Stony Brook Algorithm Repository



Input Description: A set \(S\) of \(n\) points in \(k\)-dimensions.
Problem: Construct a tree which partitions the space by half-planes such that each point is contained in it is own region.

Excerpt from The Algorithm Design Manual: Although many different flavors of kd-trees have been devised, their purpose is always to hierarchically decompose space into a relatively small number of cells such that no cell contains too many input objects. This provides a fast way to access any input object by position. We traverse down the hierarchy until we find the cell containing the object and then scan through the few objects in the cell to identify the right one.

Typical algorithms construct kd-trees by partitioning point sets. Each node in the tree is defined by a plane through one of the dimensions that partitions the set of points into left/right (or up/down) sets, each with half the points of the parent node. These children are again partitioned into equal halves, using planes through a different dimension. Partitioning stops after lg n levels, with each point in its own leaf cell. Alternate kd-tree construction algorithms insert points incrementally and divide the appropriate cell, although such trees can become seriously unbalanced.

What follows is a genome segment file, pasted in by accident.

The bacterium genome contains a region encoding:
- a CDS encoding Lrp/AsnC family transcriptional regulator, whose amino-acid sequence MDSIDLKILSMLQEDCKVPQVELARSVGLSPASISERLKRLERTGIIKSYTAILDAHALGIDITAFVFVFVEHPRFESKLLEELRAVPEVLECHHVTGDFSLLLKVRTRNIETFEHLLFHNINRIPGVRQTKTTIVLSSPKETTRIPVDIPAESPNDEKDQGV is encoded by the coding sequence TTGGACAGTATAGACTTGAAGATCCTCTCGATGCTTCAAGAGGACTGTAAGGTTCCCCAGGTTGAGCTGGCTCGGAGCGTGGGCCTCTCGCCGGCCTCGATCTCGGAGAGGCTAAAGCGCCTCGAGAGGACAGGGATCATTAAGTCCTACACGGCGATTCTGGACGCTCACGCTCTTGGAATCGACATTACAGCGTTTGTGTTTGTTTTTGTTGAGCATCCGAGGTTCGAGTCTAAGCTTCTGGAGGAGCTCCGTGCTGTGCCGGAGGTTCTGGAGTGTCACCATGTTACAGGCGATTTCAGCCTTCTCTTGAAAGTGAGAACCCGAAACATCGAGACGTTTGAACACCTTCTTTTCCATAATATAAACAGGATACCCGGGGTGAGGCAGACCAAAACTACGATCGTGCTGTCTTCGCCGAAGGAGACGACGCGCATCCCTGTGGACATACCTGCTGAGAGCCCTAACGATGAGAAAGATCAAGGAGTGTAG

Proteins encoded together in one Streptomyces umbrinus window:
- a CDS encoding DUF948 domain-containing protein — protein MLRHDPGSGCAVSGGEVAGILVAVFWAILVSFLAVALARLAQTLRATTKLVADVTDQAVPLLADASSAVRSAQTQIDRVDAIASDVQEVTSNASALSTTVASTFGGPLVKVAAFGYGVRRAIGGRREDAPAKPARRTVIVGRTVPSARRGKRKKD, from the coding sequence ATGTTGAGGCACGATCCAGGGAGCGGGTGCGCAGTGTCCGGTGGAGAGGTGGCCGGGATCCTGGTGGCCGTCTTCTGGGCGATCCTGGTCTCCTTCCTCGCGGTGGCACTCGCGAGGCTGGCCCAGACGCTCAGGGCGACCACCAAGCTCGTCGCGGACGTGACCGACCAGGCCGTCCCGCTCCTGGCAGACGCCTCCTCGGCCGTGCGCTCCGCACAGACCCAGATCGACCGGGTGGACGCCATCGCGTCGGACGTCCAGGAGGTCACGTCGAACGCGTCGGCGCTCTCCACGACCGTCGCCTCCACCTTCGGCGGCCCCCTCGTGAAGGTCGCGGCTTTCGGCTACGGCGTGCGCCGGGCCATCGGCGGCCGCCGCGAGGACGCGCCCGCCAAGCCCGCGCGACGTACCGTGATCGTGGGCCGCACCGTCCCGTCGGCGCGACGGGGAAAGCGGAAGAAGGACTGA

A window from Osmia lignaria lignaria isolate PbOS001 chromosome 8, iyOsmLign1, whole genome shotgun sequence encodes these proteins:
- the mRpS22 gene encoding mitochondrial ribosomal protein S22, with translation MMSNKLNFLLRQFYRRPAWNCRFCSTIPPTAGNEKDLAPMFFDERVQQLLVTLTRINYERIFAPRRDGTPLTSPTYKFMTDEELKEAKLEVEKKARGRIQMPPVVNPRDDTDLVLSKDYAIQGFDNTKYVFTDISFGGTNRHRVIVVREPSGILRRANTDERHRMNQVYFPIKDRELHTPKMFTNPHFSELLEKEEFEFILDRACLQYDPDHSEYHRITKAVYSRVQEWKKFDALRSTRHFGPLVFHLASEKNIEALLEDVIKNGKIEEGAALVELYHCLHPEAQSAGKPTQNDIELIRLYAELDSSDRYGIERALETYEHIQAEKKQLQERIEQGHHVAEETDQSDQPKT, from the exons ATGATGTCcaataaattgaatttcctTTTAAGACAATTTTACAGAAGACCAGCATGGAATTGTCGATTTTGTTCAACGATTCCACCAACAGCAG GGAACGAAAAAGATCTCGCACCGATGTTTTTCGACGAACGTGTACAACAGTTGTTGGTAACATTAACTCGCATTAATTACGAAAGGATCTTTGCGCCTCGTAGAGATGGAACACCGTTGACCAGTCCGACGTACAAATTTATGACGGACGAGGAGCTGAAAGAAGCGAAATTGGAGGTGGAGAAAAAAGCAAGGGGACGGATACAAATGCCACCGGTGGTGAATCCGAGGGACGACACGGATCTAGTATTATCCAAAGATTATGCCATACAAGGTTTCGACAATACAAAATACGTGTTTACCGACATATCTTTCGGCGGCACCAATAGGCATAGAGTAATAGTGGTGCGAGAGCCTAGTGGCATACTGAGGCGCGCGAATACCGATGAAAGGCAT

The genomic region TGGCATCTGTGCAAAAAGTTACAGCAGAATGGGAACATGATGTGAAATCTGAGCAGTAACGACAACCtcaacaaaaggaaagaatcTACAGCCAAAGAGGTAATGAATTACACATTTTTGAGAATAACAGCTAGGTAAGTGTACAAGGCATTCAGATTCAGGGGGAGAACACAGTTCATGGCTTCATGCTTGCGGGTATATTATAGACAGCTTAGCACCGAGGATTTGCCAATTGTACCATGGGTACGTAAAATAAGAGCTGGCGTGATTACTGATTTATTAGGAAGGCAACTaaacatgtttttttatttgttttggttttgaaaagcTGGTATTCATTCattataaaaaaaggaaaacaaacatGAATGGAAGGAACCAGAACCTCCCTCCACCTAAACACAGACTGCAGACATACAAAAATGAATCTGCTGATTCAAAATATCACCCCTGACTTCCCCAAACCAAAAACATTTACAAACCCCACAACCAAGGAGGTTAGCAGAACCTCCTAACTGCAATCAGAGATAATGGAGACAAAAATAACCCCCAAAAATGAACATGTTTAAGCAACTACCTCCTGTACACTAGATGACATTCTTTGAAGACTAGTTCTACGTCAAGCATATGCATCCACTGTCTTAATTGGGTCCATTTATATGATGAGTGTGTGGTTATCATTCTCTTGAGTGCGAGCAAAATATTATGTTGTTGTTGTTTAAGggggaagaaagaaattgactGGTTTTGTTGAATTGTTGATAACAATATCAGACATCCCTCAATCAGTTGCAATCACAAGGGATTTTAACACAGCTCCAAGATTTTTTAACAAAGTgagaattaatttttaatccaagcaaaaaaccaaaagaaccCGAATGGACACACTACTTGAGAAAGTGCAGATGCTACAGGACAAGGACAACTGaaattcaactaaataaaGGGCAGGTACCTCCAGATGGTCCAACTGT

KDTREE (rating 10)
Samest Spatial Index Demos (rating 9)
Terralib (rating 9)
nanoflann (rating 8)
libkdtree++ (rating 8)
kdtree (rating 7)
java-algorithm-implementation (rating 7)
DIMACS (rating 0)

Recommended Books

Data Structures and Algorithm Analysis in C++ (3rd Edition) by Mark Allen Weiss Foundations of Multidimensional and Metric Data Structures by H. Samet Data Structures, Near Neighbor Searches, and Methodology: Fifth and Sixth Dimacs Implementation Challenges by Michael H. Goldwasser and Catherine C. McGeoch

Related Problems

Nearest Neighbor Search

Point Location

Range Search

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